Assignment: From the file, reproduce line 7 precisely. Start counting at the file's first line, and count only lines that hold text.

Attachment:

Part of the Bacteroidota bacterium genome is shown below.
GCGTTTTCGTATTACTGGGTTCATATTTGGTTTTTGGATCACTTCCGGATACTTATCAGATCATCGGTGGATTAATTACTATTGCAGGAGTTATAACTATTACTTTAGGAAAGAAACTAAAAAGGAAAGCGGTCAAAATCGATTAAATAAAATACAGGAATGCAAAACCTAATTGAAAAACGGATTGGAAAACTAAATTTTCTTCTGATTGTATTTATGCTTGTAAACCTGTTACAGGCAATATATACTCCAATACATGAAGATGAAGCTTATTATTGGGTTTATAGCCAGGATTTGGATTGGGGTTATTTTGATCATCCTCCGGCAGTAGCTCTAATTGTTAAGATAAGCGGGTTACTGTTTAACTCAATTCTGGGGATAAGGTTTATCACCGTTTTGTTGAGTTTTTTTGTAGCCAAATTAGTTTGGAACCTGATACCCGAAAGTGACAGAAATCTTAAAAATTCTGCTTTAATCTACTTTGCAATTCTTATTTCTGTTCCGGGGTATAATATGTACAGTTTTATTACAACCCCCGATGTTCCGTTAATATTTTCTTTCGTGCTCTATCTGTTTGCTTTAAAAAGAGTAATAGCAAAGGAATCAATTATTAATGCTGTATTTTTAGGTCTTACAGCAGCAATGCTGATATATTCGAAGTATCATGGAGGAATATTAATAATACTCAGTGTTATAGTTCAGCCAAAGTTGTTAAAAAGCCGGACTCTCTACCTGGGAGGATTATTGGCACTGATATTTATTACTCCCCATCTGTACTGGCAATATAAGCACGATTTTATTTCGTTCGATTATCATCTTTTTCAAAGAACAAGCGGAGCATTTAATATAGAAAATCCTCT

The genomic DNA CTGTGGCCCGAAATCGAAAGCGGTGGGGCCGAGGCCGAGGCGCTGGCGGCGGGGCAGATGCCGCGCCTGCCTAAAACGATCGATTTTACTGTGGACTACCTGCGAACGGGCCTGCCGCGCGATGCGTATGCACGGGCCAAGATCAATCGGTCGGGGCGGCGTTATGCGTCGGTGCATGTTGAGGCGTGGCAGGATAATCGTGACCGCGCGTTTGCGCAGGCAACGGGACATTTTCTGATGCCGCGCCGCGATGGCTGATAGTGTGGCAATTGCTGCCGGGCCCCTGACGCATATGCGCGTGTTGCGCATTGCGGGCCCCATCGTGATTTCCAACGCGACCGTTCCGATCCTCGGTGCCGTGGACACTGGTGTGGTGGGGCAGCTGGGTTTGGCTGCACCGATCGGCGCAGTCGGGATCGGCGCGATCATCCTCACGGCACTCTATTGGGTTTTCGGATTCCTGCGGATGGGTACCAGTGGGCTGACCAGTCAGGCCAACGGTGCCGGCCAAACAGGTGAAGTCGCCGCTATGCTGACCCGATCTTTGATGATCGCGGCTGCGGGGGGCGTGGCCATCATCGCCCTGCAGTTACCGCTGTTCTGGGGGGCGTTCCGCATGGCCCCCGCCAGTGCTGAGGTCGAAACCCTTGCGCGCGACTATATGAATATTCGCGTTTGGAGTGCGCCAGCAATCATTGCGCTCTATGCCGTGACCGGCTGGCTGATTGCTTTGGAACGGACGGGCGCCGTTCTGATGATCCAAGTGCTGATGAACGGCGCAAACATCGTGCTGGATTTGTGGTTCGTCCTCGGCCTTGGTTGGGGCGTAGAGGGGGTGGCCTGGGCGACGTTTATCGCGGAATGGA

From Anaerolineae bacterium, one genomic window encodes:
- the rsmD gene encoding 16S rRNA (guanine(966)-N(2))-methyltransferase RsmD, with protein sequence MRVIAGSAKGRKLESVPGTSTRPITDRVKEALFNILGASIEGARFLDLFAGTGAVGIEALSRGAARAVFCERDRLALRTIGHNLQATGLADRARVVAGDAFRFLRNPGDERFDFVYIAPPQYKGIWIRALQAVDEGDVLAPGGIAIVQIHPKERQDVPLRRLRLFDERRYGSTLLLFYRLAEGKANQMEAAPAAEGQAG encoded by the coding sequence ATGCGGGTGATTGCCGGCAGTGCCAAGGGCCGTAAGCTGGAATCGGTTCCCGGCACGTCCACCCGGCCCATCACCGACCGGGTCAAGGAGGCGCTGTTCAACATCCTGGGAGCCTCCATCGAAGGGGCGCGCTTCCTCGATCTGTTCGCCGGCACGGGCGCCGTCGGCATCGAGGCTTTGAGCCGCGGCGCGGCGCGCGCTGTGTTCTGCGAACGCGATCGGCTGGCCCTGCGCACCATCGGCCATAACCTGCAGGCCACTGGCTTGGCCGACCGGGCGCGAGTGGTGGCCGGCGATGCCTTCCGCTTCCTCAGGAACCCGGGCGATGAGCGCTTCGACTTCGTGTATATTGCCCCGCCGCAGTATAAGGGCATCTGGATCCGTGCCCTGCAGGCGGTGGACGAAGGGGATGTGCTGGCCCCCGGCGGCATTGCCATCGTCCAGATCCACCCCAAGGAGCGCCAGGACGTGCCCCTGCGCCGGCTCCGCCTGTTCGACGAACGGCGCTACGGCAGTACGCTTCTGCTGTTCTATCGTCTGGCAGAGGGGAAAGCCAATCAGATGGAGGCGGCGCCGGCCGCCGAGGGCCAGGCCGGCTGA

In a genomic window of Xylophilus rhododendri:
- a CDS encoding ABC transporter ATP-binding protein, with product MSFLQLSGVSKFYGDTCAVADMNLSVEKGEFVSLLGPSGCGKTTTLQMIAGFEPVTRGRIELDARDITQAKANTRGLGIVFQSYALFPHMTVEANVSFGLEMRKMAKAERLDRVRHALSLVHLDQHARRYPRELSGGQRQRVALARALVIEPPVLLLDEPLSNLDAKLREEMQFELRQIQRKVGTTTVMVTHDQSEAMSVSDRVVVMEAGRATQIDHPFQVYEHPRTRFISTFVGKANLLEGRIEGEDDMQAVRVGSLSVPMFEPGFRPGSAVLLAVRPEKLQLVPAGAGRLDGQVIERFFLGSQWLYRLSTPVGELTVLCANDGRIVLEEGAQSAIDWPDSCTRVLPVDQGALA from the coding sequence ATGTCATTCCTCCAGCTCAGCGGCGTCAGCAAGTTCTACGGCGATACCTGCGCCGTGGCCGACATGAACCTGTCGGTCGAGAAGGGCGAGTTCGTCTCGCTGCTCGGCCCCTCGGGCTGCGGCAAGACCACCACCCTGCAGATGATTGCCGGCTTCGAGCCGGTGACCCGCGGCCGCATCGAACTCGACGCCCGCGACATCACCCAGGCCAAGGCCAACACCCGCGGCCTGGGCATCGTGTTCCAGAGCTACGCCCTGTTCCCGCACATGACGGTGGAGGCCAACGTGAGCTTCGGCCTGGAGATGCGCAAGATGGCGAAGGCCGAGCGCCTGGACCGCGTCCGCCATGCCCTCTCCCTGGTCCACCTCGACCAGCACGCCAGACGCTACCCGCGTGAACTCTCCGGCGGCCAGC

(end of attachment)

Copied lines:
- a CDS encoding ABC transporter ATP-binding protein, with product MSFLQLSGVSKFYGDTCAVADMNLSVEKGEFVSLLGPSGCGKTTTLQMIAGFEPVTRGRIELDARDITQAKANTRGLGIVFQSYALFPHMTVEANVSFGLEMRKMAKAERLDRVRHALSLVHLDQHARRYPRELSGGQRQRVALARALVIEPPVLLLDEPLSNLDAKLREEMQFELRQIQRKVGTTTVMVTHDQSEAMSVSDRVVVMEAGRATQIDHPFQVYEHPRTRFISTFVGKANLLEGRIEGEDDMQAVRVGSLSVPMFEPGFRPGSAVLLAVRPEKLQLVPAGAGRLDGQVIERFFLGSQWLYRLSTPVGELTVLCANDGRIVLEEGAQSAIDWPDSCTRVLPVDQGALA from the coding sequence ATGTCATTCCTCCAGCTCAGCGGCGTCAGCAAGTTCTACGGCGATACCTGCGCCGTGGCCGACATGAACCTGTCGGTCGAGAAGGGCGAGTTCGTCTCGCTGCTCGGCCCCTCGGGCTGCGGCAAGACCACCACCCTGCAGATGATTGCCGGCTTCGAGCCGGTGACCCGCGGCCGCATCGAACTCGACGCCCGCGACATCACCCAGGCCAAGGCCAACACCCGCGGCCTGGGCATCGTGTTCCAGAGCTACGCCCTGTTCCCGCACATGACGGTGGAGGCCAACGTGAGCTTCGGCCTGGAGATGCGCAAGATGGCGAAGGCCGAGCGCCTGGACCGCGTCCGCCATGCCCTCTCCCTGGTCCACCTCGACCAGCACGCCAGACGCTACCCGCGTGAACTCTCCGGCGGCCAGC